Economy and women’s reproductive rights loom during primary elections
“In a nutshell, inflation will be a devastating issue for the Democrats,” expert says
Northwestern economics and political science faculty discuss how these issues will shape upcoming elections and the GOP’s prospect of obtaining Senate and House majorities.
Martin Eichenbaum on the economy
Eichenbaum is the Charles Moskos Professor of Economics at Weinberg College of Arts and Sciences and co-director of the Center of International Macroeconomics. His research focuses on understanding aggregate economic fluctuations. He can be reached at firstname.lastname@example.org or by contacting Stephanie Kulke at 847-491-4819.
Quote from Professor Eichenbaum
“In a nutshell, inflation will be a devastating issue for the Democrats. One can debate how much it is due to excess stimulus, the Fed and supply disturbances. But most people won’t care about those debates. They just know that they feel poorer. That doesn’t bode well for the Democrats.”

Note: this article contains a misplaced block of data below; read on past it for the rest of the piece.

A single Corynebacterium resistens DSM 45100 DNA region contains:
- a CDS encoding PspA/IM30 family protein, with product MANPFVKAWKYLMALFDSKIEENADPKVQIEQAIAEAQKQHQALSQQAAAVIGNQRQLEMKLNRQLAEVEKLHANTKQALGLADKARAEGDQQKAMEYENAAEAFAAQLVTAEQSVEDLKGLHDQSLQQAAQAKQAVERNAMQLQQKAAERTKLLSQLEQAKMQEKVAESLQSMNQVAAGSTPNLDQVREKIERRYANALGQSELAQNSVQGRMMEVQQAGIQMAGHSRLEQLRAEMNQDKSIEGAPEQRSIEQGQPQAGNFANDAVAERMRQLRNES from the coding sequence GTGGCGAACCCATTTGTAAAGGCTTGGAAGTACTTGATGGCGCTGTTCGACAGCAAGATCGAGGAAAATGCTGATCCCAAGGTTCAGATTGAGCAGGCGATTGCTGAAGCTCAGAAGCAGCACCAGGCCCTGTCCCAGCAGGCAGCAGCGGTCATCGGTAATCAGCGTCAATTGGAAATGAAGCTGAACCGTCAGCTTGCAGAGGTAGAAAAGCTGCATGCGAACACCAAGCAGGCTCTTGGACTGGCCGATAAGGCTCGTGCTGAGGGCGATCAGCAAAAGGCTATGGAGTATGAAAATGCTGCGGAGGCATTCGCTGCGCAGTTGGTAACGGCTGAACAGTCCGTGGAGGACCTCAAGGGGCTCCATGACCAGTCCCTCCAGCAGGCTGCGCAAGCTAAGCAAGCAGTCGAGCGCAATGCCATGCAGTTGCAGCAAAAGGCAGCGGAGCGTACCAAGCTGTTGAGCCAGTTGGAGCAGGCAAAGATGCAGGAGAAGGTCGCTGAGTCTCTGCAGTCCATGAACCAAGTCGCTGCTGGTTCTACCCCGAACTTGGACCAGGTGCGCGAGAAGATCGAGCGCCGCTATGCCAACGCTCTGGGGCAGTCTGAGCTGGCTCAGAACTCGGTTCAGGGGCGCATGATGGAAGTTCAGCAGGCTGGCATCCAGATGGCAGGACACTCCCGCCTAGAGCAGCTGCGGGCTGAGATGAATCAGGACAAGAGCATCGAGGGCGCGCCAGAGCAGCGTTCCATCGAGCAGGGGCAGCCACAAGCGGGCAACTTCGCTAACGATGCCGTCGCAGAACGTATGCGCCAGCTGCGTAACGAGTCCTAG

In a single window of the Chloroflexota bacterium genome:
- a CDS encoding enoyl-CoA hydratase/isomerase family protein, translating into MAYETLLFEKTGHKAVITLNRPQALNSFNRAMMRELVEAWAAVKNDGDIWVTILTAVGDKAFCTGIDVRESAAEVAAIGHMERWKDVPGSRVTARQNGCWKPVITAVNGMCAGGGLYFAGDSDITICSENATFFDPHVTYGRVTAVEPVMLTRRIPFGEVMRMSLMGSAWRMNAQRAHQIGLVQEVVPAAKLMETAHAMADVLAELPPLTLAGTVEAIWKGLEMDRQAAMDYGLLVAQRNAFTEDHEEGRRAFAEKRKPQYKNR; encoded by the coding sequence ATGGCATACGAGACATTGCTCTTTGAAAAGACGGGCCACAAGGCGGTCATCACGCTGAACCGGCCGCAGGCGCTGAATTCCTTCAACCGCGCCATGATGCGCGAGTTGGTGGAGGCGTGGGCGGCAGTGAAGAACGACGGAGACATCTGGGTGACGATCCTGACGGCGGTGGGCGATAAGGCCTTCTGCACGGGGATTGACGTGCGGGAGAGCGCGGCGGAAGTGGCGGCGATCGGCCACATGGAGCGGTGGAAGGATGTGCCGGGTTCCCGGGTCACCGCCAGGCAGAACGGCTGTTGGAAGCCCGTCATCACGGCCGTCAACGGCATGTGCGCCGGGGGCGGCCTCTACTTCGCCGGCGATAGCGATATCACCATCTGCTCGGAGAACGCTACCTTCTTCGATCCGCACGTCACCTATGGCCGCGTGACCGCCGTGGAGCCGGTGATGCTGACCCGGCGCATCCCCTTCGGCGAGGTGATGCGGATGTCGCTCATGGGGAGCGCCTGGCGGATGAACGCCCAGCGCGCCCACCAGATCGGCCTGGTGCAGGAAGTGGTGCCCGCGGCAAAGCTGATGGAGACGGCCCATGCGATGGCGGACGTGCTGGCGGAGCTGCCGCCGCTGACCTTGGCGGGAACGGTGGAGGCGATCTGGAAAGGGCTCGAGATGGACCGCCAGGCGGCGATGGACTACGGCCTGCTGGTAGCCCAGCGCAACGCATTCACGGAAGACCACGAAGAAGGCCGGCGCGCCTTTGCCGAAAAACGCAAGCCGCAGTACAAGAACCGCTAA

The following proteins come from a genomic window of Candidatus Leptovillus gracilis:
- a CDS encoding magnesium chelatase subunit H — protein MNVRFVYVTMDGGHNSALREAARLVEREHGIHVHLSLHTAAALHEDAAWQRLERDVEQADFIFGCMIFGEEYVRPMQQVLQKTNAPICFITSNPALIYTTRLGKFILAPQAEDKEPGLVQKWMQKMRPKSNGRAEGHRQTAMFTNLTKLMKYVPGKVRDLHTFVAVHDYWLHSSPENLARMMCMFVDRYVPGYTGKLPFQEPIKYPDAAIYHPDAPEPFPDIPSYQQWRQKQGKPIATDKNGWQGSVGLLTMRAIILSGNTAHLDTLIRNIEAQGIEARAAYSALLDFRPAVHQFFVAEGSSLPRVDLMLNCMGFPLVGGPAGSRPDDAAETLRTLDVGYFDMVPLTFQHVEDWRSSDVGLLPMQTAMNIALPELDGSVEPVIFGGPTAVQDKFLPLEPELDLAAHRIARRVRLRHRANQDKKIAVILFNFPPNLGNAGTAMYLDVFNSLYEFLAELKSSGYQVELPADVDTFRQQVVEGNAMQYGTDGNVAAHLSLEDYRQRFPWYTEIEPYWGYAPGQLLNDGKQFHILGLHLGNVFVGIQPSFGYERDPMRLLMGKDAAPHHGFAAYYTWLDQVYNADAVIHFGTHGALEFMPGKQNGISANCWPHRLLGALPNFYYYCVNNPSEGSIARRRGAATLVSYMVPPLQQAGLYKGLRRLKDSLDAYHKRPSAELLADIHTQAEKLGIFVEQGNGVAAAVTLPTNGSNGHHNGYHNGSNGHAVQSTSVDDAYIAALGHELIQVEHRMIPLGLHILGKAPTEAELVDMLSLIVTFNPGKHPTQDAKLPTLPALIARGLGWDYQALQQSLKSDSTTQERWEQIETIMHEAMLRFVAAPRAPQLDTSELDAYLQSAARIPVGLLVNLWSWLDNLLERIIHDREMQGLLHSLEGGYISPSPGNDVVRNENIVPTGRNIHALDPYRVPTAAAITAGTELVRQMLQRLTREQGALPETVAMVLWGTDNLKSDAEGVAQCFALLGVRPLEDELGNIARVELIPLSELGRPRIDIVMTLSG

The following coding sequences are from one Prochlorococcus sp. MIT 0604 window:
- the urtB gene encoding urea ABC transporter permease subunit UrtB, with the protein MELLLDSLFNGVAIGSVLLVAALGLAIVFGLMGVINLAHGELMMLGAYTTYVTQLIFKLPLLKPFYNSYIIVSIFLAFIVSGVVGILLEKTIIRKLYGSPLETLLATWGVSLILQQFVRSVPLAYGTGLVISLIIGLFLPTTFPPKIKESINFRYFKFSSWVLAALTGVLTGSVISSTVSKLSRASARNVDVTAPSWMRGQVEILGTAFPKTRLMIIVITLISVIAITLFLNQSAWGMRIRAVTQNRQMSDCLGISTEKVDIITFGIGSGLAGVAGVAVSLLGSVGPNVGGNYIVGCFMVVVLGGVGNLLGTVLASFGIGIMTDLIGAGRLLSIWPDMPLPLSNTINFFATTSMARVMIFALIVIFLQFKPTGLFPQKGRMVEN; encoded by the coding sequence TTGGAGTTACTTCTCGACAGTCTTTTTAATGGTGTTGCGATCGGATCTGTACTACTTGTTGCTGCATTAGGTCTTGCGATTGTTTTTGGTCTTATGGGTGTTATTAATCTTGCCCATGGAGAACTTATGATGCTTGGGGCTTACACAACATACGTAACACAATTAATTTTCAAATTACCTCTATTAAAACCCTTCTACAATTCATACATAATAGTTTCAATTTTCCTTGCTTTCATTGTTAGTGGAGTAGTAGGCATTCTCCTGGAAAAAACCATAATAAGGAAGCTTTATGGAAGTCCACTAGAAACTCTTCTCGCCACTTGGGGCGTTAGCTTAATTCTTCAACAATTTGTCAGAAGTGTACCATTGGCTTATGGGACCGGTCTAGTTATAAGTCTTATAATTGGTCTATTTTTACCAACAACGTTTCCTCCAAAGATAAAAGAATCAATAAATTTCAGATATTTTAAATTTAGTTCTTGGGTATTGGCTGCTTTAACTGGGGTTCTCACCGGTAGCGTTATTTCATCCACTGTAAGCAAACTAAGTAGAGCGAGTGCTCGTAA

Alvin Tillery on the abortion rights vote Wednesday
Tillery is an associate professor of political science and director of the Center for the Study of Diversity and Democracy at Northwestern. His research focuses on American political development, racial and ethnic politics, and media and politics. He can be reached at email@example.com or by contacting Stephanie Kulke at 847-491-4819.
Quote from Professor Tillery
“Senator Chuck Schumer’s (D-NY) decision to finally hold a vote on the Women’s Health Protection Act (WHPA) underscores how the political landscape has shifted for the party since the draft majority opinion poised to overturn Roe v. Wade leaked from the Supreme Court. House Democrats had passed the measure, which attempts to codify abortion rights into federal law last year, but the Democratic-controlled Senate had not moved to act on it until now. The decision to take up the bill at this point shows that the Democrats believe that reproductive rights could be a potent issue for them in the midterm elections in November.
“The fact that the Republicans control 50 votes in the Senate ultimately means that the vote on Wednesday will fall far short of the number needed to pass the WHPA. Only time will tell if the Democrat’s new focus on reproductive rights will prove to be an effective mobilizing strategy in the fall. As with their feckless efforts to protect minority voting rights, continuing to engage in votes that are political theater without tackling the problem of filibuster reform runs the risk of alienating Democratic constituencies.”